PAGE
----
informed consent authorization free of coercion or influence by someone with adequate info and capacity to understand risk and benefits of their consent or refusal
Substituted Decision Maker (SDM) person given power of consent for individuals who can't make the decision for themselves
ansiognosia major impediment of insight due to a neuropsychological deficit (no self knowledge)
confabulation false memory due to fantasy or shame in clear conscious
evidence-based medicine using results of controlled studies to develop recommendations that will most like affect outcomes
judgement election to act
insight awareness as to one's situation
medical humanities philosophy devoted to helping MDs develop their non-clinical moral perception
epistemology study of what you know and how you know it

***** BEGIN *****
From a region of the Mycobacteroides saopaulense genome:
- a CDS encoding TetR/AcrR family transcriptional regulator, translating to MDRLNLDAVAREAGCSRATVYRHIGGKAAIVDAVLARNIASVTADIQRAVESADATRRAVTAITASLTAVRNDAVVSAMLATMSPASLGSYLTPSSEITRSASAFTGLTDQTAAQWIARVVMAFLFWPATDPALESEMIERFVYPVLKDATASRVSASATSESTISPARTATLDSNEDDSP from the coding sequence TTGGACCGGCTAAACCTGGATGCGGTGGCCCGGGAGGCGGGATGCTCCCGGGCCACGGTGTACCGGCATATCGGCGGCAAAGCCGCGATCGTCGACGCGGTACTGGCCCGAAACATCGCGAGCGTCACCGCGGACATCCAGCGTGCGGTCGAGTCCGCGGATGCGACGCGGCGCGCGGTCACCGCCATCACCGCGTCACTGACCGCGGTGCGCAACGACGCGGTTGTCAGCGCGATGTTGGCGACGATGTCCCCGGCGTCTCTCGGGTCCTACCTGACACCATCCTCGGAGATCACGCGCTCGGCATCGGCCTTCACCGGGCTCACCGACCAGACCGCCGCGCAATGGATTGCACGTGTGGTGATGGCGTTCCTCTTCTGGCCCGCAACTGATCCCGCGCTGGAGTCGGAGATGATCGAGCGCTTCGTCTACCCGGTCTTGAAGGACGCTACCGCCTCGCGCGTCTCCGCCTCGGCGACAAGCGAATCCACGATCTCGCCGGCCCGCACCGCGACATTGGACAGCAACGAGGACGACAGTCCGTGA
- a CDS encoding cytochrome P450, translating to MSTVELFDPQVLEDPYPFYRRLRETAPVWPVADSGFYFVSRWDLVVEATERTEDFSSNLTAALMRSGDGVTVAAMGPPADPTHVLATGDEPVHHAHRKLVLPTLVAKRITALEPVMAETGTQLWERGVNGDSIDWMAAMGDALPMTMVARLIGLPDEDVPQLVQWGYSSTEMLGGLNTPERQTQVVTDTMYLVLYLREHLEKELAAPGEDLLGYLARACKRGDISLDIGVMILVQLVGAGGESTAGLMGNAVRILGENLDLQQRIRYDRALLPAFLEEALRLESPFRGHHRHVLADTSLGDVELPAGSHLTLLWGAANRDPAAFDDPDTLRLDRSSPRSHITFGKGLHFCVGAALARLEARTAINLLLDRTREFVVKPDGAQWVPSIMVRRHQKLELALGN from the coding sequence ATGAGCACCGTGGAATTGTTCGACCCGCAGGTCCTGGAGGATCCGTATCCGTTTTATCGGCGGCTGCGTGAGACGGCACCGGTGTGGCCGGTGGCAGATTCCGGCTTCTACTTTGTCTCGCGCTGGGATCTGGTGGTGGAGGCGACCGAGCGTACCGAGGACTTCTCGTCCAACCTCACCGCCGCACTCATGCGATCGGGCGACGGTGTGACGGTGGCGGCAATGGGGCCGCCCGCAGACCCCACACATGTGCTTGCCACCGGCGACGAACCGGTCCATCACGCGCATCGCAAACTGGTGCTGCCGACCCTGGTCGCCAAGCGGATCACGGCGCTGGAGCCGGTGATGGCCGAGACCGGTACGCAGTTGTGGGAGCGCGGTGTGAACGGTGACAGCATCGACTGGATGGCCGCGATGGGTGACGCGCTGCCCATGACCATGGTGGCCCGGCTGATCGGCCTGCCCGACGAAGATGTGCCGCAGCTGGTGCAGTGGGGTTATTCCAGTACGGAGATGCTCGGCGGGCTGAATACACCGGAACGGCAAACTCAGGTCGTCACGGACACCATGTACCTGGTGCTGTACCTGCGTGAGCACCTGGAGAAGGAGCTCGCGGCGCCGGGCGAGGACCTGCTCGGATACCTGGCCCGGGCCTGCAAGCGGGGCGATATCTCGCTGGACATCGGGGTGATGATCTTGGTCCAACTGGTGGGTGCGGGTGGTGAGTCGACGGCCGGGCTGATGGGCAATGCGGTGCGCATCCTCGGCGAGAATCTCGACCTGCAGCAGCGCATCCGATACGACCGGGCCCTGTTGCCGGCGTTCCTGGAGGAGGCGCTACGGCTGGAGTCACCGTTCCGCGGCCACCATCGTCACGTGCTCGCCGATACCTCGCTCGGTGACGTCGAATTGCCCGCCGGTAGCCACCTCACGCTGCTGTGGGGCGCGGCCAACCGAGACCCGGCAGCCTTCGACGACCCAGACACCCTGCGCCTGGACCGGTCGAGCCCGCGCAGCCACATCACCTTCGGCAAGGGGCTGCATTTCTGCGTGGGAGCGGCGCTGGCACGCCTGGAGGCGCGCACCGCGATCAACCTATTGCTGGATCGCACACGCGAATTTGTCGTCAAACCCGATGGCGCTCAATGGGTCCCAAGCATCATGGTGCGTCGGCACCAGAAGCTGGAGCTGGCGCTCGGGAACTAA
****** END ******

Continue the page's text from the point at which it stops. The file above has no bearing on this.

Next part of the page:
What is the criteria that defines someone as "persistent vegetative state" no cortical fxn (unconscious) preserved brainstem fxn (can breath and have circulation) in this state for 1 month
brain-death no cortical or brainstem stem fxn = EEG has no activity
locked-in-syndrome conscious but have no motor fxn
severe dementia may be virtually unresponsive but are conscious and have some motor fxn
3 concepts in case analysis who questions (empirical vs ethical) Facts/relevence
consequentialism the consequences of an action determine rightness or wrongness
4 approaches to ethically complex cases consequentialism deontology virtue ethics principilism